The Fast And Furious Green Eclipse Was Even Faker Than You Thought

The Fast And Furious Green Eclipse Was Even Faker Than You Thought

The Hollywood wackiness of Paul Walker’s snot green Mitsubishi Eclipse from the first Fast And Furious movie goes much deeper than that goofy “Danger To Manifold” display. Did you know the car’s exhaust note in the movie was actually a mix of a supercharged CRX and a turbo Integra?

The Fast And The Furious Technical Director Craig Lieberman recently caught up with John Lapid, the man who built and owned that Eclipse when the film was shot, and came back with a great interview full of unheard backstory on how this car came to be on screen.

Lieberman’s been on a roll uploading behind-the-scenes footage and retrospectives like this lately, which I’m happy to share with you, because they’re all pretty neat even if you only have passing interest in the movie series.

Watch (or just listen to) the interview for the full download, but I did think that fact about where the car’s exhaust note was synthesized from was pretty interesting.

As for why the Lapid built his tuner show car out of a basic Eclipse RS instead of a GST or all-wheel drive GSX, the turbo 4G63-powered versions that actual tuners were all about, the answer’s a little more obvious: the non-turbo was all he could afford.

Lapid explains that the car was Mercedes silver when he loaned it to Universal Studios for film production. He gave the studio permission to paint it, “anything but green,” he recalls.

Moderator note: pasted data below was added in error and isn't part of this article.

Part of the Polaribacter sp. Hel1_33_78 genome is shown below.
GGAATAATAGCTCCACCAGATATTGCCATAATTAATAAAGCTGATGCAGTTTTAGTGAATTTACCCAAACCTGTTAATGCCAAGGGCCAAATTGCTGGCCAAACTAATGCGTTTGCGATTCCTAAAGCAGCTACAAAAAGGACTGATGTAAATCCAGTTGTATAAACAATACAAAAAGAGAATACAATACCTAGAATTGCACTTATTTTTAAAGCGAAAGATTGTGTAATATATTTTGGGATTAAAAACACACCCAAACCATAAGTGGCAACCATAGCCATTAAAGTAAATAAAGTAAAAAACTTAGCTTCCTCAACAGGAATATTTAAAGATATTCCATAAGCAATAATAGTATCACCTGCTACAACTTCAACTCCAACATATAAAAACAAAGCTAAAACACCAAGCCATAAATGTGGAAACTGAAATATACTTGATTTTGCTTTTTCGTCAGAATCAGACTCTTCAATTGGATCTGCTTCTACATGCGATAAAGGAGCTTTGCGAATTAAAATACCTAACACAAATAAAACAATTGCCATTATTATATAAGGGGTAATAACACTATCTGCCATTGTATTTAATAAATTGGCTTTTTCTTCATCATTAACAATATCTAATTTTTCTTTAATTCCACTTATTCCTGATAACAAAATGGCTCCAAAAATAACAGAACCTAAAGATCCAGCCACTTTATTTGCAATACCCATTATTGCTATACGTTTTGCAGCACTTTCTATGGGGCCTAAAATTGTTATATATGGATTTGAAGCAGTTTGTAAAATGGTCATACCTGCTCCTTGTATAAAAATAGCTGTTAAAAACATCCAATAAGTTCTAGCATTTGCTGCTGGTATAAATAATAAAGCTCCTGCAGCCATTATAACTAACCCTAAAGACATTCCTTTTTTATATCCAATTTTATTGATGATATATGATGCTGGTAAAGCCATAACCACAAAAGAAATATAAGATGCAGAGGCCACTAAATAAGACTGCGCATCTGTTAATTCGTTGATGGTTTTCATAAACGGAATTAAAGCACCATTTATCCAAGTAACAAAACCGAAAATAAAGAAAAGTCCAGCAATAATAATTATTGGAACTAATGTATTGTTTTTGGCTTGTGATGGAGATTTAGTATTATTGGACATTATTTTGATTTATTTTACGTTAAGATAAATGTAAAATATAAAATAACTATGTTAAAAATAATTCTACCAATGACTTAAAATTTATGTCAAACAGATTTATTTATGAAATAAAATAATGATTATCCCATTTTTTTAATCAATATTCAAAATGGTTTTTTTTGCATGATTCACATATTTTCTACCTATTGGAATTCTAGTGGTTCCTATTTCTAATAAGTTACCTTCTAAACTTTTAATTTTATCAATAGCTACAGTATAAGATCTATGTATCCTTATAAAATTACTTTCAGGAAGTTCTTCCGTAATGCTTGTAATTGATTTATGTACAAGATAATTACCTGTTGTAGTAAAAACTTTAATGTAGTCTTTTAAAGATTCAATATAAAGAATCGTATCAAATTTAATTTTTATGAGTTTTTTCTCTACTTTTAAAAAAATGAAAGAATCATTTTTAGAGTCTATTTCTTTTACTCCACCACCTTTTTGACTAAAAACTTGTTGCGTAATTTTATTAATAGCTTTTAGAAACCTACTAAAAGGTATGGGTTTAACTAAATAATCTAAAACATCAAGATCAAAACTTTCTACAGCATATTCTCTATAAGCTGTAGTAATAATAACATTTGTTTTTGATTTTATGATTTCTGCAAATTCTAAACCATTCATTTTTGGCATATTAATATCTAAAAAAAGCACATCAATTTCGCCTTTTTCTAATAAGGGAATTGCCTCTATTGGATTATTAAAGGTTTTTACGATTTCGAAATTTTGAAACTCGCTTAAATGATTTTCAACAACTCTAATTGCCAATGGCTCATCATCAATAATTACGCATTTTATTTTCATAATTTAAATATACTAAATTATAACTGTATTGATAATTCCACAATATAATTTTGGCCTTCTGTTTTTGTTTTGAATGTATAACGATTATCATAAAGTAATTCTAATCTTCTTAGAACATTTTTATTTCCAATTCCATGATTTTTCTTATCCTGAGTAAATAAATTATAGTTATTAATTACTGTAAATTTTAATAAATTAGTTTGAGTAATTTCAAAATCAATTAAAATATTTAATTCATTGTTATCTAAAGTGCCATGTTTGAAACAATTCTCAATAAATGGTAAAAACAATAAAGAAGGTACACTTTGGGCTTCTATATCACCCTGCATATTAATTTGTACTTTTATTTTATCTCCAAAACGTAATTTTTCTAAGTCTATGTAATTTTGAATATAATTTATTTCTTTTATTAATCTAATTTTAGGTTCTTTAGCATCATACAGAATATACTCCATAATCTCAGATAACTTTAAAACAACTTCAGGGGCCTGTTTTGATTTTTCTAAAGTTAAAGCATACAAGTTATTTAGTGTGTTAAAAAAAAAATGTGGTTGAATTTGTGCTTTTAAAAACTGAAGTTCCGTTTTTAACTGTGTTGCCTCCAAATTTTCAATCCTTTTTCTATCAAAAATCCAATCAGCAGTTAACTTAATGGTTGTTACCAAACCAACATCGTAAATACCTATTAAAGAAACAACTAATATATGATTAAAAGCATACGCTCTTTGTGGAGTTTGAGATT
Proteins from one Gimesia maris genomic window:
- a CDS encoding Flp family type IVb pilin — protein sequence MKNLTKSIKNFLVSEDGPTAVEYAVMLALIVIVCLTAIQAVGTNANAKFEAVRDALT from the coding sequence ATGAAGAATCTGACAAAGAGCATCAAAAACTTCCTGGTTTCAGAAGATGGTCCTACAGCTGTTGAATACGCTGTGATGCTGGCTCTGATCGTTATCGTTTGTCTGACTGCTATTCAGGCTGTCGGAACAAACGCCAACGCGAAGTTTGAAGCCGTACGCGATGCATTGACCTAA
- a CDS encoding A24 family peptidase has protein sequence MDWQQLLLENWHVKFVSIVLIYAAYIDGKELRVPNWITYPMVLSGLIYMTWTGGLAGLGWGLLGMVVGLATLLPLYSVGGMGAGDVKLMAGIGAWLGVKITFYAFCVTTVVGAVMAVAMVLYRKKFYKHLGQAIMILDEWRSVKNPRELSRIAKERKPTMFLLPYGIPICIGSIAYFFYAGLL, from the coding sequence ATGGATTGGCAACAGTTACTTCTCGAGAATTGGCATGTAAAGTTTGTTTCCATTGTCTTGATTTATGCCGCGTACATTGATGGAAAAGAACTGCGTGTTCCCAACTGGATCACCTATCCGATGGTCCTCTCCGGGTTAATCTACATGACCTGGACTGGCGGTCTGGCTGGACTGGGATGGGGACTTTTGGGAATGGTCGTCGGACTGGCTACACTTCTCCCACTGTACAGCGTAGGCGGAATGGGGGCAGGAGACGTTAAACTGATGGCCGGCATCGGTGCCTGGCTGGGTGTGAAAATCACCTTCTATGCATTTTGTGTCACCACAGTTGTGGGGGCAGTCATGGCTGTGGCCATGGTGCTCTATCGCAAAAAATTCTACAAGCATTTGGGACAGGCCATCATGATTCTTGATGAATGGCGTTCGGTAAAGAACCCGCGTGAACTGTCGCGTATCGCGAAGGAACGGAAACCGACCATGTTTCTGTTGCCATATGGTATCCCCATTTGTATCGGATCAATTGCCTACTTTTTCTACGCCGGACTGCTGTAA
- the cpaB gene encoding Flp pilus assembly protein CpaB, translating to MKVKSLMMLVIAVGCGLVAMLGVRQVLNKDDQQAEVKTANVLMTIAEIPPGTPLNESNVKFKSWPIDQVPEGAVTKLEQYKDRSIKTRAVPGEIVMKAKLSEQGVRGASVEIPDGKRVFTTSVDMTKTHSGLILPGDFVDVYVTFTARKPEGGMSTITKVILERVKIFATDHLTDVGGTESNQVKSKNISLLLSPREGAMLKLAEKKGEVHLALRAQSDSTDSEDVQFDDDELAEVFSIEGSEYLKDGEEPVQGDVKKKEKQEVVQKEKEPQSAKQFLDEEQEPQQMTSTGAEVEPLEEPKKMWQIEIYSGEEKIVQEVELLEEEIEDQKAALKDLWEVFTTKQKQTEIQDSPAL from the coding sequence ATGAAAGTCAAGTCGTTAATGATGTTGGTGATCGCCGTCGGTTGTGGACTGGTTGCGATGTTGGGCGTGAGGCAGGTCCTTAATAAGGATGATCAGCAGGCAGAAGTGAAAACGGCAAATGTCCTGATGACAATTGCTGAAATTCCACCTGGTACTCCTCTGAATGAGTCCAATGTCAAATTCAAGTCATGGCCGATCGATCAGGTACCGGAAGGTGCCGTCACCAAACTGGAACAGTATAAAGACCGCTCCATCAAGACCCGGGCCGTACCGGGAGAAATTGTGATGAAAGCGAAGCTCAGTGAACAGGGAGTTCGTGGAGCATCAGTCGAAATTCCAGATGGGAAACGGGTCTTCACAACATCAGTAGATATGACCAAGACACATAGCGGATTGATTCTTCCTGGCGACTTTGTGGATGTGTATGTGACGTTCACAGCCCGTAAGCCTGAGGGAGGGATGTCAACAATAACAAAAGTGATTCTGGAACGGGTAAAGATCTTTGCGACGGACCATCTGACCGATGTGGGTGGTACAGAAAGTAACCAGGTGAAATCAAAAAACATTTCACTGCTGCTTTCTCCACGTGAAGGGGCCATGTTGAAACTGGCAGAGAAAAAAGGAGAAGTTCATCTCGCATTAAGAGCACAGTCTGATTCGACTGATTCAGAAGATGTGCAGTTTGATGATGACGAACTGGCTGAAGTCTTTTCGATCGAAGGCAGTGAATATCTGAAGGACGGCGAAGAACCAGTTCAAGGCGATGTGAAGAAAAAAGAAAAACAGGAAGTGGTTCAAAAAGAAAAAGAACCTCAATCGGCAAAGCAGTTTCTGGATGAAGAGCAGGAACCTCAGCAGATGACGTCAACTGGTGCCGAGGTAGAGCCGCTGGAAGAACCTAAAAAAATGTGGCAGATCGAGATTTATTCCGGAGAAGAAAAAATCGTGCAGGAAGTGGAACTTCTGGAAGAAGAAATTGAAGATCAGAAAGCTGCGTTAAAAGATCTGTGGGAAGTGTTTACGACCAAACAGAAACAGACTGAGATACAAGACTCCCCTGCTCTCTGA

That note obviously didn’t get passed along, but the colour the car ended up being I think totally worked for the movie. What didn’t work, what car enthusiasts have been laughing at for almost 20 years now, were lines like the “MoTeC Systems exhaust” and of course, the inexplicable jettisoning of a floorboard that happens while Paul Walker is drag racing. (Just… why?)

Lieberman recounts watching those scenes and laughing, and telling the movie’s director Rob Cohen there was “some stuff that needs to be done” to avoid ridicule from people who actually knew cars. Apparently the reply was “I hope not because we’re done,” and well, the rest is history.

At this point I think we can enjoy the movie without sweating details like that, and the main stuff, like which cars are featured in a movie about the early-aughts tuner scene, were spot-on.

But it’s cool to see the original owners of these movie cars resurfacing and talking honestly about their experience in tuner culture and in the making of these movies. They might not be technically flawless, but they do capture a big chunk of what people liked about these wild-looking modified machines.